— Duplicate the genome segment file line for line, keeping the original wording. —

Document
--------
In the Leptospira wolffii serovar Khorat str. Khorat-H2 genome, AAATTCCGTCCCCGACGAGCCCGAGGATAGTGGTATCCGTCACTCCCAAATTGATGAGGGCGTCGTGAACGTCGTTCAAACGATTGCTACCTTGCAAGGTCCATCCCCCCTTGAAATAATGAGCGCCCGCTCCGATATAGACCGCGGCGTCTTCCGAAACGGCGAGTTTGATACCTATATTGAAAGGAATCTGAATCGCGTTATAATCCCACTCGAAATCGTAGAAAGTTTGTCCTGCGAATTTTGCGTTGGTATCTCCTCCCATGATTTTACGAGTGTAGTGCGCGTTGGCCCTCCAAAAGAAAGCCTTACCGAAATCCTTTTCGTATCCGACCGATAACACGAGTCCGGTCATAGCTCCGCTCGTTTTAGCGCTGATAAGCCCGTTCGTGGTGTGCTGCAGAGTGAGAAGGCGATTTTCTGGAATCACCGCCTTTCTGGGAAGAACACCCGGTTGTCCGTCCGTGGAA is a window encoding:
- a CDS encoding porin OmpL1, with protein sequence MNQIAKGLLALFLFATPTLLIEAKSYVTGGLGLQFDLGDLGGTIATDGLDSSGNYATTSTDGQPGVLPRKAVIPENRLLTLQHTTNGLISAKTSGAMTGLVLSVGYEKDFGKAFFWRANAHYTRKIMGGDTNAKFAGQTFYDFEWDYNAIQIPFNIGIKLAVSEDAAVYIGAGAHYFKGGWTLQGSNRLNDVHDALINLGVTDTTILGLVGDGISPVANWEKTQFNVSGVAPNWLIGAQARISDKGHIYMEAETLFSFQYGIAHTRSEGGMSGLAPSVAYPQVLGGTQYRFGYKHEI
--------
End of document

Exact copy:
In the Leptospira wolffii serovar Khorat str. Khorat-H2 genome, AAATTCCGTCCCCGACGAGCCCGAGGATAGTGGTATCCGTCACTCCCAAATTGATGAGGGCGTCGTGAACGTCGTTCAAACGATTGCTACCTTGCAAGGTCCATCCCCCCTTGAAATAATGAGCGCCCGCTCCGATATAGACCGCGGCGTCTTCCGAAACGGCGAGTTTGATACCTATATTGAAAGGAATCTGAATCGCGTTATAATCCCACTCGAAATCGTAGAAAGTTTGTCCTGCGAATTTTGCGTTGGTATCTCCTCCCATGATTTTACGAGTGTAGTGCGCGTTGGCCCTCCAAAAGAAAGCCTTACCGAAATCCTTTTCGTATCCGACCGATAACACGAGTCCGGTCATAGCTCCGCTCGTTTTAGCGCTGATAAGCCCGTTCGTGGTGTGCTGCAGAGTGAGAAGGCGATTTTCTGGAATCACCGCCTTTCTGGGAAGAACACCCGGTTGTCCGTCCGTGGAA is a window encoding:
- a CDS encoding porin OmpL1, with protein sequence MNQIAKGLLALFLFATPTLLIEAKSYVTGGLGLQFDLGDLGGTIATDGLDSSGNYATTSTDGQPGVLPRKAVIPENRLLTLQHTTNGLISAKTSGAMTGLVLSVGYEKDFGKAFFWRANAHYTRKIMGGDTNAKFAGQTFYDFEWDYNAIQIPFNIGIKLAVSEDAAVYIGAGAHYFKGGWTLQGSNRLNDVHDALINLGVTDTTILGLVGDGISPVANWEKTQFNVSGVAPNWLIGAQARISDKGHIYMEAETLFSFQYGIAHTRSEGGMSGLAPSVAYPQVLGGTQYRFGYKHEI